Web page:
RIP Wadekar, Renaissance Man of Indian cricket
But by far, Wadekar’s biggest achievement was in leading India to unexpected and spectacular victories over West Indies and England in 1971.mumbai Updated: Aug 17, 2018 00:35 IST
My introduction to Ajit Wadekar came during the 1972-73 Test match against England at the Brabourne Stadium. He was dismissed for 87 by Jack Birkenshaw’s innocuous off-spin and was still shaking his head in regret at having missed a century when I grabbed his hand just short of the dressing room.
Whoa! Not yet in college, having appeared for Senior Cambridge exams a couple of months earlier, watching a Test match from the pavilion was turning out to be the highlight of my life till then. To get so close to an Indian cricketer had seemed unthinkable.
When I related this to him almost two decades later, after he had taken over as coach of the Indian team, Wadekar wrinkled his eyes as if recalling the event, and said with deadpan seriousness. “Oh, that was you? I wondered who was trying to snatch my favourite bat.’’
In the years that followed, I discovered Wadekar’s witticisms sometimes to be profound. One day I saw him walking his two dogs along Worli Sea Face, where he lived and got down from my car to say hello. “I didn’t know you were a dog person?’’ I said to start a conversation. “I love dogs,” he replied, “Because their love for you never changes, win or lose.’’
Wadekar was a man after my own heart. Not only was he a dog lover, he was a hugely successful cricketer and captain, and had a delightful sense of humour. However, this does not mitigate the astute, hardy cricketer and person that lay behind this. As a professional banker, he had trained himself to be analytical, adroit and take swift decisions when needed.
These attributes helped him promote Sportsfield, the iconic building on Worli Sea Face, where some of the greatest names in Indian sport got their residences in the mid-1980s. They will all aver readily that without Wadekar, the project was impossible.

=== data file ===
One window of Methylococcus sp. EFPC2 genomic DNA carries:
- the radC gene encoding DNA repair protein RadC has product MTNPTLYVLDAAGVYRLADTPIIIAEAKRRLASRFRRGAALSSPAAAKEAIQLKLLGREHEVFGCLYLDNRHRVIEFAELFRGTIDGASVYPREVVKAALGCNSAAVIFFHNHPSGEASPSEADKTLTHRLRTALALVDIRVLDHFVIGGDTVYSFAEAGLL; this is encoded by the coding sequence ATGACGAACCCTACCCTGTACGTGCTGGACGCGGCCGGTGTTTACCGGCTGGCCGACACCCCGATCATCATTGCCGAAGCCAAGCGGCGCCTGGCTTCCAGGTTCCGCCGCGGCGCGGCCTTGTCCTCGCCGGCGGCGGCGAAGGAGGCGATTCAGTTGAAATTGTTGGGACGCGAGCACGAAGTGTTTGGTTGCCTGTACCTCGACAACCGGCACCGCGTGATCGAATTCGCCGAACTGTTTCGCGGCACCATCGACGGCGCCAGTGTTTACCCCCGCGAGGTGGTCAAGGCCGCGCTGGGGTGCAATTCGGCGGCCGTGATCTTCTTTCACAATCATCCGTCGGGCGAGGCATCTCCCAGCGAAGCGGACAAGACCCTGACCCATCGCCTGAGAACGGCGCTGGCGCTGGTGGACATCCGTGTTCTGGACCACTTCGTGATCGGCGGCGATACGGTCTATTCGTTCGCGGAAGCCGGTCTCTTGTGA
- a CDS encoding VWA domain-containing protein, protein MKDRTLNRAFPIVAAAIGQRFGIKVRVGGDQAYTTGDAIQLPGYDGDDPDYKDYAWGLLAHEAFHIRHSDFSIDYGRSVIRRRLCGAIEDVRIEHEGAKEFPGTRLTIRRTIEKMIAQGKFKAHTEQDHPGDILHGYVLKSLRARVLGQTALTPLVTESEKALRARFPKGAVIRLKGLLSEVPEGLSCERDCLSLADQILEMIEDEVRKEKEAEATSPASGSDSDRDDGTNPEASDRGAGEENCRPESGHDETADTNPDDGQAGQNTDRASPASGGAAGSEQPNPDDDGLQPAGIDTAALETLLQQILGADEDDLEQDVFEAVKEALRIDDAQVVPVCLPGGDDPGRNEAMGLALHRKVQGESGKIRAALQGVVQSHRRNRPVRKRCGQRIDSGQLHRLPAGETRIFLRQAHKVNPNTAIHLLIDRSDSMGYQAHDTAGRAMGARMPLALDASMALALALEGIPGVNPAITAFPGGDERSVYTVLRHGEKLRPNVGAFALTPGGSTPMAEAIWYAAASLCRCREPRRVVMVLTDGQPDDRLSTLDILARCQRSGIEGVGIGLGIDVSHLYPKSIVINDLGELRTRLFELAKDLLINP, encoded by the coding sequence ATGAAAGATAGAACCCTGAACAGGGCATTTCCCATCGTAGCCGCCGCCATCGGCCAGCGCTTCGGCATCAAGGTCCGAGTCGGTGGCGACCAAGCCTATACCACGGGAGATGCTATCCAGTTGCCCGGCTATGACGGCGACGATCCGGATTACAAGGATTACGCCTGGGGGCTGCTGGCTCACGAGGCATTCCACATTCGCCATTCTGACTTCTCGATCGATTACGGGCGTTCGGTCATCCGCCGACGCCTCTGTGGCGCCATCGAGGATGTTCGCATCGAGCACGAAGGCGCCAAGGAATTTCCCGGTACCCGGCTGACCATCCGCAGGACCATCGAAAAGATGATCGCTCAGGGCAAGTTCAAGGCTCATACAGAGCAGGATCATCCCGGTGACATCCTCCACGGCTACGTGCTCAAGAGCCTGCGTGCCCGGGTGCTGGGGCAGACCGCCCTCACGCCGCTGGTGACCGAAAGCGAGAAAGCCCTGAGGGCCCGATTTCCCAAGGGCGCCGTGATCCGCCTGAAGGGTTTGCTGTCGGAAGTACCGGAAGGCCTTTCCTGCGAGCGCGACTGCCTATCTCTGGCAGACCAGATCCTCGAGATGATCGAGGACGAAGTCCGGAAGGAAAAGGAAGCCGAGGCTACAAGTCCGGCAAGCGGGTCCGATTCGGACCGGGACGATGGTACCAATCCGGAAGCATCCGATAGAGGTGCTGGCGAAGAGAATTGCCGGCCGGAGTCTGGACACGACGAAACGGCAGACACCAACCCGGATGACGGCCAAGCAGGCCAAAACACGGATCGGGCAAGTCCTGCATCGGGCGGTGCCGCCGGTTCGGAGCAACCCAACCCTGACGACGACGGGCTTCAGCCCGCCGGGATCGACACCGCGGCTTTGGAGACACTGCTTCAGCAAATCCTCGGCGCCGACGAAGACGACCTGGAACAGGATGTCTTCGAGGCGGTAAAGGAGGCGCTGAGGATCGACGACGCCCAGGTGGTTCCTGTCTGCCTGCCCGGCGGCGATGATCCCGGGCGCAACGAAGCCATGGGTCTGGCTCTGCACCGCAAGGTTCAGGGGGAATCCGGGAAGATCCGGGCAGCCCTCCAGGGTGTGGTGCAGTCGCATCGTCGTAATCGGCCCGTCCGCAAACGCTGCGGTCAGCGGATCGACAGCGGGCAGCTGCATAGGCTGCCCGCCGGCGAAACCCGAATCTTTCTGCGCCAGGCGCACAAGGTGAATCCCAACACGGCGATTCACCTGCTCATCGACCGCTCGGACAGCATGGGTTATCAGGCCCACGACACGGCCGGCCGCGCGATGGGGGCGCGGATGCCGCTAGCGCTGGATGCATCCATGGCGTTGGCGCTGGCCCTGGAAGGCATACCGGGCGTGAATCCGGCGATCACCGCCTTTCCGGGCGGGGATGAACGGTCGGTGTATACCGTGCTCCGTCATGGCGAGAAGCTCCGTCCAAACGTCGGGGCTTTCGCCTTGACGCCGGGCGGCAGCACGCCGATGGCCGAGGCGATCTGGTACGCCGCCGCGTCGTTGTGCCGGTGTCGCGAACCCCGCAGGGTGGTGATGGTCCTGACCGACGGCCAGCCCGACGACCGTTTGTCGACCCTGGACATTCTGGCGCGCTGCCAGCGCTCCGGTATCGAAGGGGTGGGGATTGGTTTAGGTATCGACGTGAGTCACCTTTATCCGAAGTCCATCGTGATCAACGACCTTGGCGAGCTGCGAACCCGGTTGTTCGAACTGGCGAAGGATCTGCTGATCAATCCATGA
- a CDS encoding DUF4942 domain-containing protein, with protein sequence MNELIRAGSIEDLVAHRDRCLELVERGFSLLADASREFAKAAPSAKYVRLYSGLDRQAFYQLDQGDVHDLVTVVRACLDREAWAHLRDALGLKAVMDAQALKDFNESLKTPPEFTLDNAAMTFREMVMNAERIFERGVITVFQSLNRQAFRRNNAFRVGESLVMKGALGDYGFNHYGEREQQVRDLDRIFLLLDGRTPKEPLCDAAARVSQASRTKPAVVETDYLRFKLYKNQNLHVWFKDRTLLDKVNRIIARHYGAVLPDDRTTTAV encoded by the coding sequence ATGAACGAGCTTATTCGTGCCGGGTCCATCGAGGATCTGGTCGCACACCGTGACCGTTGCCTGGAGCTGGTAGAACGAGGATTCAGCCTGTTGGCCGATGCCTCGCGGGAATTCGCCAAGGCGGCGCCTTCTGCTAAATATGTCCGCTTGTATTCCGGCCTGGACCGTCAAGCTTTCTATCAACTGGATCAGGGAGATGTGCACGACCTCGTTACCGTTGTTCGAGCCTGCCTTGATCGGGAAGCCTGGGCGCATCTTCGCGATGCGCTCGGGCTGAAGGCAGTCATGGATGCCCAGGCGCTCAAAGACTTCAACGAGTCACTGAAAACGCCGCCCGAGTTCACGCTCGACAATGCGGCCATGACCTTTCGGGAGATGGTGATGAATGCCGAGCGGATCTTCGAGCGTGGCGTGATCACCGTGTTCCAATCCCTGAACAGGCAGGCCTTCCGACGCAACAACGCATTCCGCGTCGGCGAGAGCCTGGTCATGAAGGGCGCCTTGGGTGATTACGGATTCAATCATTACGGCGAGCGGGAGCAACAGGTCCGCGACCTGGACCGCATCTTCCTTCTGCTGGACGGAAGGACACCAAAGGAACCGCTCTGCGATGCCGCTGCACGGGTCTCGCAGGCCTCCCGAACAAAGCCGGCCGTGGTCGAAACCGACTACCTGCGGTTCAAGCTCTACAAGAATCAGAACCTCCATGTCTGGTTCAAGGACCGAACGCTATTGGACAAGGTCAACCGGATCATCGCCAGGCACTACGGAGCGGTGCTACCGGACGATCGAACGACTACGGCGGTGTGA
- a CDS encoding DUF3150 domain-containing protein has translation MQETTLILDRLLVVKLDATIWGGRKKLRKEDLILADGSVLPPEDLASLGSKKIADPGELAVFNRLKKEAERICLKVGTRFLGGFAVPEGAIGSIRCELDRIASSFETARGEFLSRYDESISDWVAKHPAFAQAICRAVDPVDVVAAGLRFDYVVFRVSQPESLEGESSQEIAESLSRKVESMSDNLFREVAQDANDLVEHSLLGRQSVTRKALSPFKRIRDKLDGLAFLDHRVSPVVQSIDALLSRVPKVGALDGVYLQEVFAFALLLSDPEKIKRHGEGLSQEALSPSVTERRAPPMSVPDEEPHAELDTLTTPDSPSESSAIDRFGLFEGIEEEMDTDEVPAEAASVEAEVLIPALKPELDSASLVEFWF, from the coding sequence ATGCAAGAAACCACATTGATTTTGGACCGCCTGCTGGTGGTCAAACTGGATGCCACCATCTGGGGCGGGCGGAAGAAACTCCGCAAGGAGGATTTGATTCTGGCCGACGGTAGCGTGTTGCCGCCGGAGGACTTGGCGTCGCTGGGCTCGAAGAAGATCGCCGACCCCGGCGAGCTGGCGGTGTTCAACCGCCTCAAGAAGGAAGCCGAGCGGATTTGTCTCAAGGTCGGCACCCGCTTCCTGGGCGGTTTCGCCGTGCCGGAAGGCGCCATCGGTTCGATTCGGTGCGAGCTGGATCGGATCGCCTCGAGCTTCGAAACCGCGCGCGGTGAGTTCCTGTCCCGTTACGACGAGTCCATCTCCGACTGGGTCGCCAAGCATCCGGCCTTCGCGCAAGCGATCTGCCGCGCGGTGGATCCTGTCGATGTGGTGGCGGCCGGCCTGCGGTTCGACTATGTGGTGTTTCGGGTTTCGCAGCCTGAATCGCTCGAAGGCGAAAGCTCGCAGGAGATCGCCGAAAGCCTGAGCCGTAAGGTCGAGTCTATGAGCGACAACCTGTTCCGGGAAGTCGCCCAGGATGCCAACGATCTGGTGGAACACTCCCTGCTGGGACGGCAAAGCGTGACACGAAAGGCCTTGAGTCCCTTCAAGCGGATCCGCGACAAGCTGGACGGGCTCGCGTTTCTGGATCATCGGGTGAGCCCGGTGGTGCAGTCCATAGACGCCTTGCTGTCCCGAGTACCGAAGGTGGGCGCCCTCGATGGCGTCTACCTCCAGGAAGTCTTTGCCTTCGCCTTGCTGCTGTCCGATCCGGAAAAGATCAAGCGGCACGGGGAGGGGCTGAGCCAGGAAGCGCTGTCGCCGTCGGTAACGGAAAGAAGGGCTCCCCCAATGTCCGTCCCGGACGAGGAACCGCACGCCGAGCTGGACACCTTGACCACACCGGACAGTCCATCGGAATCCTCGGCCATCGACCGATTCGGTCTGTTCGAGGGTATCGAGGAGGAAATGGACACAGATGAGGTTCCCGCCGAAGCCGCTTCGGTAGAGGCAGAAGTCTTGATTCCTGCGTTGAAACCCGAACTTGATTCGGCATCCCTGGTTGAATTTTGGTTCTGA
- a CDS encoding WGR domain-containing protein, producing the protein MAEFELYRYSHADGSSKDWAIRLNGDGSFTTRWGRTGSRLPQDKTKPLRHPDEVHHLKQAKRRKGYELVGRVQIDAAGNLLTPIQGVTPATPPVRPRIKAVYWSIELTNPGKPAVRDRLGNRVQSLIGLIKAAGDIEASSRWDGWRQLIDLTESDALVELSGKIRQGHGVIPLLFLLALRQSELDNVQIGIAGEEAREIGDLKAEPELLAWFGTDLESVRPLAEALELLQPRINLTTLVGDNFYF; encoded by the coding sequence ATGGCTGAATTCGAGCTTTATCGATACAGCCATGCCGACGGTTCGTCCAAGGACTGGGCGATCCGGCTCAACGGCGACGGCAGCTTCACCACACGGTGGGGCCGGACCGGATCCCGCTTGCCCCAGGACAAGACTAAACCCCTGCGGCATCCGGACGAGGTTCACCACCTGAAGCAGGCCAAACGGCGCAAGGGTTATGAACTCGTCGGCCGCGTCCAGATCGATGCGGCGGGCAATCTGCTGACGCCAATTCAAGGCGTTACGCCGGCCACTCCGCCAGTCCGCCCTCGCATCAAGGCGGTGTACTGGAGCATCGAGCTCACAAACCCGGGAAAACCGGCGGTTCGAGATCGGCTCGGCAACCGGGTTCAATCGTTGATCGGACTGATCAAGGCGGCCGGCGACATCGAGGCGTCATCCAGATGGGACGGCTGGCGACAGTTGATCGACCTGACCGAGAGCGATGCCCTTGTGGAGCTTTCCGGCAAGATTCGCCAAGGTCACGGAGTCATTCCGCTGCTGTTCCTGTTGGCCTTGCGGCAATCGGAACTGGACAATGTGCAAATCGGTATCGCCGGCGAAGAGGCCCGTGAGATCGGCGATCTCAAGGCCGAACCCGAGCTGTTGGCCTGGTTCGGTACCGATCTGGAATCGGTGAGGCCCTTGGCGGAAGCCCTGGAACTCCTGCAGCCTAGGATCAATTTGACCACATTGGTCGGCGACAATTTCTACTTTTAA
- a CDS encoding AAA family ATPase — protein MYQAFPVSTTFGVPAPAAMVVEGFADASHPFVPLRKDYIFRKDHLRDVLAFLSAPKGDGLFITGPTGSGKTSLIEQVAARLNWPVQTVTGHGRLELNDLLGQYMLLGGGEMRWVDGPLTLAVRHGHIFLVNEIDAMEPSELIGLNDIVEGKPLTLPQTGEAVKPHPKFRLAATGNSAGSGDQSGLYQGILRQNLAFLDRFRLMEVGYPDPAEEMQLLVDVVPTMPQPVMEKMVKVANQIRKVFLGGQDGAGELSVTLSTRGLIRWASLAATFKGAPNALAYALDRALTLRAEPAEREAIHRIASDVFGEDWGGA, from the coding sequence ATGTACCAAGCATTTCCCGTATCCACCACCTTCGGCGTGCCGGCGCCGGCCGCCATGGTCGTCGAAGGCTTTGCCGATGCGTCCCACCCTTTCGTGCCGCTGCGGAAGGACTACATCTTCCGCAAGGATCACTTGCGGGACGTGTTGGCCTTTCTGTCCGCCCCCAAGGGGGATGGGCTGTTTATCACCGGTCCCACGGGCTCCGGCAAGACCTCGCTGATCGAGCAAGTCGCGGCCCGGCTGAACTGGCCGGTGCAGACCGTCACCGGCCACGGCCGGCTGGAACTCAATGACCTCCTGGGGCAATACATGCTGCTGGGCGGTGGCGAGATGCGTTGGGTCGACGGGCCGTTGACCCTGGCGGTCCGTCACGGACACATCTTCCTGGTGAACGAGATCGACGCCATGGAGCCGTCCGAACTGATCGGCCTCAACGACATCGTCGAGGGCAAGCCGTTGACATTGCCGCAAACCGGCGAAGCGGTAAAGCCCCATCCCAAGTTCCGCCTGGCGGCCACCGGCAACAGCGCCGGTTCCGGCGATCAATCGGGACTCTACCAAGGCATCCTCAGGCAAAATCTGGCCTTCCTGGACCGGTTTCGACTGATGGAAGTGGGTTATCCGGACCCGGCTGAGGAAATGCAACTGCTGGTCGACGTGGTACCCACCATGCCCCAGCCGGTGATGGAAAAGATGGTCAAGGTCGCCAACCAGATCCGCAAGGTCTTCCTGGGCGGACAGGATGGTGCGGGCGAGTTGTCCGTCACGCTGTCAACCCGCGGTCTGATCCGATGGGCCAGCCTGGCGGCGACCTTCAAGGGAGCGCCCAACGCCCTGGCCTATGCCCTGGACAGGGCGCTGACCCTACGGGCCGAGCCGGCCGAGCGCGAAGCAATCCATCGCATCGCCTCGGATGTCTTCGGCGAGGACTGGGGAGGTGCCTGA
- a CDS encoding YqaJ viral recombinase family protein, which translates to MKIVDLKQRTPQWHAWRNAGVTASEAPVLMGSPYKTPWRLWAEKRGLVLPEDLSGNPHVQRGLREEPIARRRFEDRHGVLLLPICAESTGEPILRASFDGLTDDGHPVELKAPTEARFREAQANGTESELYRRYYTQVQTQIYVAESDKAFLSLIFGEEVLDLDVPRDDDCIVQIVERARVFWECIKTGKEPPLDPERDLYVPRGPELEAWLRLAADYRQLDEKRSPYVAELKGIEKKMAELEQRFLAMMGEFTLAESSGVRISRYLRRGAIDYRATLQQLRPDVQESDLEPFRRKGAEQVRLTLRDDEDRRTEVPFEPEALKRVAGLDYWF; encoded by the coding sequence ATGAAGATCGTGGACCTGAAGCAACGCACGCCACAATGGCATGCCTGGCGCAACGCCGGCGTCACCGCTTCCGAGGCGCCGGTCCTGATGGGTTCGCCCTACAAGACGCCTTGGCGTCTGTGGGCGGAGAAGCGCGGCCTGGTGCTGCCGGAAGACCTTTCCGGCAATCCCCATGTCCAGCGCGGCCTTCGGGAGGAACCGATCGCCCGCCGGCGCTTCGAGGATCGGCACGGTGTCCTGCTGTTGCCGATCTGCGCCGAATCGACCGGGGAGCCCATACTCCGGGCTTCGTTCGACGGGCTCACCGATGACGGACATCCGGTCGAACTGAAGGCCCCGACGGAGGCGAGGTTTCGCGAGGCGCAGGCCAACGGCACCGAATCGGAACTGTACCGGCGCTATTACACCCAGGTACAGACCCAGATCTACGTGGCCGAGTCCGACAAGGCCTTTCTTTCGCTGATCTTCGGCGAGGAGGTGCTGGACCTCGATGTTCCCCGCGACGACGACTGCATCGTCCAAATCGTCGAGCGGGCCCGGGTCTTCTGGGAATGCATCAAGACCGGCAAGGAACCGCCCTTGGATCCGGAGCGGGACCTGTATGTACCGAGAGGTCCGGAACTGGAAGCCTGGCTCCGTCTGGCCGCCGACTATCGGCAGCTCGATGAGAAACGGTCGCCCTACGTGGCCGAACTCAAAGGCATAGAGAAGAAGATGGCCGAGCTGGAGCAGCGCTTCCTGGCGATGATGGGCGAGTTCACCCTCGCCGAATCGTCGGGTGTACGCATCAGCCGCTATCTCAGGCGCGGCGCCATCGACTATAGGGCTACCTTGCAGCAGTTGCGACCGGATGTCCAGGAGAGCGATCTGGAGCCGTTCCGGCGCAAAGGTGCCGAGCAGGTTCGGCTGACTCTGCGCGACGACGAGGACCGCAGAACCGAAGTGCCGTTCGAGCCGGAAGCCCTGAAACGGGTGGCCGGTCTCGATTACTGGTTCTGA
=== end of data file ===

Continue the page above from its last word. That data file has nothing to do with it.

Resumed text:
His experience as banker also made him a pragmatic problem solver in a group situation, which helped him as captain and coach.
As a coach, he shielded young Sachin Tendulkar and Vinod Kambli as much from themselves as others. He allowed them to pull his leg but knew when to call a halt. He also-ring-fenced Azharuddin as captain against the growing ambitions of rivals in the dressing room.
But by far, Wadekar’s biggest achievement was in leading India to unexpected and spectacular victories over West Indies and England in 1971, the first time ever in these countries. He was made the captain controversially, with chief selector Vijay Merchant using his casting vote to oust charismatic Tiger Pataudi. Would he measure up? The number of sceptics was large, but here too, I believe, Wadekar’s analytical brain made the difference.
Whenever I asked him about this twin triumph that gave Indian cricket new direction, Wadekar would be self-deprecating. “It was easy for me. Sardesai, Gavaskar and Solkar made it possible in West Indies and in England, it was Chandrashekhar’s magical spell’’ he would say.
Records say otherwise. Against West Indies at Port of Spain, he surprisingly brought on Salim Durani with the match in the balance. Durani got Clive Lloyd and Gary Sobers in successive deliveries and turned the match irrevocably in India’s favour. Against England at The Oval a few weeks later, Wadekar bowled Bishen Bedi for just one over in the second innings, astonishingly removing him from the attack despite Bedi having taken a wicket.
Some critics called these decisions `lucky punts’. But that’s how history is often made: by someone daring to do the unexpected. Ajit Wadekar had the gall to do it his way and ushered in Indian cricket’s `Renaissance’. RIP.
First Published: Aug 17, 2018 00:35 IST